A large portion of the Sikkim territory is covered by the Precambrian rock and is much younger in age than the hills. The rock consists of phyllites and schists and therefore the slopes are highly susceptible to weathering and prone to erosion. This, combined with the intense rain, causes extensive soil erosion and heavy loss of soil nutrients through leaching. As a result, landslides are frequent, isolating the numerous small towns and villages from the major urban centres.
The climate ranges from sub-tropical in the south to tundra in the northern parts. Most of the inhabited regions of Sikkim, however, enjoy a temperate climate, with the temperatures seldom exceeding 28 °C (82 °F) in summer or dropping below 0 °C (32 °F) in winter. The state enjoys five seasons: winter, summer, spring, and autumn, and a monsoon season between June and September. The average annual temperature for most of Sikkim is around 18 °C (64 °F). Sikkim is one of the few states in India to receive regular snowfall. The snow line is around 6,000 metres (19,600 feet).
During the monsoon months, the state is lashed by heavy rains that increase the number of landslides. The state record for the longest period of non-stop rain is eleven days. In the northern region, because of high altitude, temperatures drop below −40 °C in winter. Fog also affects many parts of the state during winter and the monsoons, making transportation extremely perilous.
Flora and fauna
The Rhododendron is the state tree.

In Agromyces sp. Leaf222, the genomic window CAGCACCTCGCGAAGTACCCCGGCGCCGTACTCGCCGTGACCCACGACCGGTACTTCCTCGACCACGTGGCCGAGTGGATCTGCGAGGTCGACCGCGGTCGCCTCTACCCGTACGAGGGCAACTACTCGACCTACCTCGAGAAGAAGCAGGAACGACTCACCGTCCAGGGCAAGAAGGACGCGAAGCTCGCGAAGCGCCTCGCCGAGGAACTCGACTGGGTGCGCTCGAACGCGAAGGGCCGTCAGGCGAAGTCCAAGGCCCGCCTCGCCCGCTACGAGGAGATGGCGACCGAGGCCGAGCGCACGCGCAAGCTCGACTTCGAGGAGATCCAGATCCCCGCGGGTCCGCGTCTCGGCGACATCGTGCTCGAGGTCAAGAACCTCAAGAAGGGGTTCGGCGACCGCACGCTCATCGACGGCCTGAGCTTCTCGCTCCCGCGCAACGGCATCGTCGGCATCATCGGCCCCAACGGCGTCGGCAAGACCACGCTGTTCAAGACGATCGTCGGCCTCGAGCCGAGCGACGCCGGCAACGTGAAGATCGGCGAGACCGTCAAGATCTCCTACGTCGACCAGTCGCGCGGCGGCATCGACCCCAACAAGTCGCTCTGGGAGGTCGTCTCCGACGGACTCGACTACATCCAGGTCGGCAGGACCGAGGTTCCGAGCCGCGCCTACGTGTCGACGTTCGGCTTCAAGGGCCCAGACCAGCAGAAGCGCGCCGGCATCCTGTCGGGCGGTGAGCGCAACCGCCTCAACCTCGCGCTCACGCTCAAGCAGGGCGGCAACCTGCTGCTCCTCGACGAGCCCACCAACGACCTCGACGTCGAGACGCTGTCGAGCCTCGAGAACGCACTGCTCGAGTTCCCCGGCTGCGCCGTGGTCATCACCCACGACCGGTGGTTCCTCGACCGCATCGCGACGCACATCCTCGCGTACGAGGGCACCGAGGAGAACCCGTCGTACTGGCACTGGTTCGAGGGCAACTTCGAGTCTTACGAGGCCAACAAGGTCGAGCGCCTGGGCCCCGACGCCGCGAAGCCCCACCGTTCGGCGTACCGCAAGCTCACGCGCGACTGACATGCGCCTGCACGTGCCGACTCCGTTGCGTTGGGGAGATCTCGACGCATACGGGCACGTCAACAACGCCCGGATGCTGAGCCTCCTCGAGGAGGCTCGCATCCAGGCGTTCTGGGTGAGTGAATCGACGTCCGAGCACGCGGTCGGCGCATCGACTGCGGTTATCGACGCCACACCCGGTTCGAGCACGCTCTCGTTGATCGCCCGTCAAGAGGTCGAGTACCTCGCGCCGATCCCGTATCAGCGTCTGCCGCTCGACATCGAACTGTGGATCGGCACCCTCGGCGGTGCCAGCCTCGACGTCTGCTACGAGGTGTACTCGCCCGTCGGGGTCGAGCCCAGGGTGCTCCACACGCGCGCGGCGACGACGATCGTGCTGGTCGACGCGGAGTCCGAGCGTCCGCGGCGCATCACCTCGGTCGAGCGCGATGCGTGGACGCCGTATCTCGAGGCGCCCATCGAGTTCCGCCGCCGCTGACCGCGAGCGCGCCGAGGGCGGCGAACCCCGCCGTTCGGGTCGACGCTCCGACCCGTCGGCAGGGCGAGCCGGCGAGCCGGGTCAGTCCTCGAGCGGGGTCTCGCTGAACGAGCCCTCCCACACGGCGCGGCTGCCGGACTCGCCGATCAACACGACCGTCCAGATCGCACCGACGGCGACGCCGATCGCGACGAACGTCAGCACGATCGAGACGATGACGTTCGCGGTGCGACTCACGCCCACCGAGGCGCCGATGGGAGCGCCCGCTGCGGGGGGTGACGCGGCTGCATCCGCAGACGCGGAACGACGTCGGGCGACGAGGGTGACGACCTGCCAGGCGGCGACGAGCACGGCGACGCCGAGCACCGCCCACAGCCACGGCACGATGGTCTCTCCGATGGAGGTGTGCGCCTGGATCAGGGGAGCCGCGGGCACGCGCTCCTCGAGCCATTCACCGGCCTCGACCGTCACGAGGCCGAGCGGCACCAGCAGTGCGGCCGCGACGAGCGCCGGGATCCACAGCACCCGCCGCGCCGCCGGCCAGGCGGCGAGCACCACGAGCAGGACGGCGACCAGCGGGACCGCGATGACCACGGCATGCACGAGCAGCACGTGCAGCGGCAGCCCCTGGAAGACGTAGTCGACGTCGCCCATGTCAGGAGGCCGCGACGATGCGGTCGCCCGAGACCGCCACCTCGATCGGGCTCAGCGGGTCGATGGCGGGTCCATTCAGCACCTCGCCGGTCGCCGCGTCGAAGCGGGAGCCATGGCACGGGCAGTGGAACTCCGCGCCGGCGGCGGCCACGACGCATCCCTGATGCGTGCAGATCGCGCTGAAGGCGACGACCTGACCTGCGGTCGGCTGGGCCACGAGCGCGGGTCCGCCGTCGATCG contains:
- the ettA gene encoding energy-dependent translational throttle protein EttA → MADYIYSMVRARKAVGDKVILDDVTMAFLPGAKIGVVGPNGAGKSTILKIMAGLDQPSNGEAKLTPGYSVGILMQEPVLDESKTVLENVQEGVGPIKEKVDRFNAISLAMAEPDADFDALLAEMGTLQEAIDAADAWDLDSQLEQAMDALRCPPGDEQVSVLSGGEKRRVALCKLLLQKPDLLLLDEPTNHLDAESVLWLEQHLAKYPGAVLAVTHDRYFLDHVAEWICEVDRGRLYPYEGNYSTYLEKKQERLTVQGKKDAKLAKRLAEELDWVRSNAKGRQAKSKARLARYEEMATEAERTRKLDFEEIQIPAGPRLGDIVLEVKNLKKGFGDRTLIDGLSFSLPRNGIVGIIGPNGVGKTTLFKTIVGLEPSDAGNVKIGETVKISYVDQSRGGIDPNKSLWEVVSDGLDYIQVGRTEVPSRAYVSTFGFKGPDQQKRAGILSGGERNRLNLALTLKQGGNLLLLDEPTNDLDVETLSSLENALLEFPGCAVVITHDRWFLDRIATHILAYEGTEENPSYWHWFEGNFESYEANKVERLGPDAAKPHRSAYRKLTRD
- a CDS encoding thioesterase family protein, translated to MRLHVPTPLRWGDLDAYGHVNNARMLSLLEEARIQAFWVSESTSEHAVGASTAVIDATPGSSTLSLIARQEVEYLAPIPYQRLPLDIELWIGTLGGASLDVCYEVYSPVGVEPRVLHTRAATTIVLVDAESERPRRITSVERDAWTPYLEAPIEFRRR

Sikkim is situated in an ecological hotspot of the lower Himalayas, one of only three among the Ecoregions of India. The forested regions of the state exhibit a diverse range of fauna and flora. Owing to its altitudinal gradiation, the state has a wide variety of plants, from tropical to temperate to alpine and tundra, and is perhaps one of the few regions to exhibit such a diversity within such a small area.
The flora of Sikkim includes the rhododendron, the state tree, with a huge range of species occurring from subtropical to alpine regions. Orchids, figs, laurel, bananas, sal trees and bamboo in the lower altitudes of Sikkim, which enjoy a sub-tropical type climate. In the temperate elevations above 1,500 metres, oaks, chestnuts, maples, birchs, alders, and magnolias grow in large numbers. The alpine type vegetation includes juniper, pine, firs, cypresses and rhododendrons, and is typically found between an altitude of 3,500 metres to 5,000 m. Sikkim boasts around 5,000 flowering plants, 515 rare orchids, 60 primulas species, 36 rhododendrons species, 11 oaks varieties, 23 bamboos varieties, 16 conifer species, 362 types of ferns and ferns allies, 8 tree ferns, and over 424 medicinal plants.
The fauna includes the snow leopard, the musk deer, the Bhoral , the Himalayan Tahr, the red panda, the Himalayan marmot , the serow , the goral , the barking deer, the common langur , the Himalayan Black Bear, the clouded leopard, the marbled cat , the leopard cat, the wild dog, the Tibetan wolf , the hog badger , the bintu-rong , the jungle cat and the civet cat. Among the animals more commonly found in the alpine zone are yaks, mainly reared for their milk, meat, and as a beast of burden.